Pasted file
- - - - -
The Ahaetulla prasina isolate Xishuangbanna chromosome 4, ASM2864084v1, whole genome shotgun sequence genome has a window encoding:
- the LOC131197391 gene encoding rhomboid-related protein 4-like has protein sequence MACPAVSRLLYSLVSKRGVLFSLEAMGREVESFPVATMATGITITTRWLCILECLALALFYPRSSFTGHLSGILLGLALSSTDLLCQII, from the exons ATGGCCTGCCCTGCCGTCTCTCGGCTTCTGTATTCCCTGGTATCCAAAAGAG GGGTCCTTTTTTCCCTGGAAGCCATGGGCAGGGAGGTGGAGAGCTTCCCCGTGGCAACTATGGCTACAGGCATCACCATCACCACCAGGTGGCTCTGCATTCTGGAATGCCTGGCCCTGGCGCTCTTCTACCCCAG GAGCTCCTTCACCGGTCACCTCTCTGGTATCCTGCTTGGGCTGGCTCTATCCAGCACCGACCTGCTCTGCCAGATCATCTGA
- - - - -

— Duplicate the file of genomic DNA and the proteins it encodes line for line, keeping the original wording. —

The Ahaetulla prasina isolate Xishuangbanna chromosome 4, ASM2864084v1, whole genome shotgun sequence genome has a window encoding:
- the LOC131197391 gene encoding rhomboid-related protein 4-like has protein sequence MACPAVSRLLYSLVSKRGVLFSLEAMGREVESFPVATMATGITITTRWLCILECLALALFYPRSSFTGHLSGILLGLALSSTDLLCQII, from the exons ATGGCCTGCCCTGCCGTCTCTCGGCTTCTGTATTCCCTGGTATCCAAAAGAG GGGTCCTTTTTTCCCTGGAAGCCATGGGCAGGGAGGTGGAGAGCTTCCCCGTGGCAACTATGGCTACAGGCATCACCATCACCACCAGGTGGCTCTGCATTCTGGAATGCCTGGCCCTGGCGCTCTTCTACCCCAG GAGCTCCTTCACCGGTCACCTCTCTGGTATCCTGCTTGGGCTGGCTCTATCCAGCACCGACCTGCTCTGCCAGATCATCTGA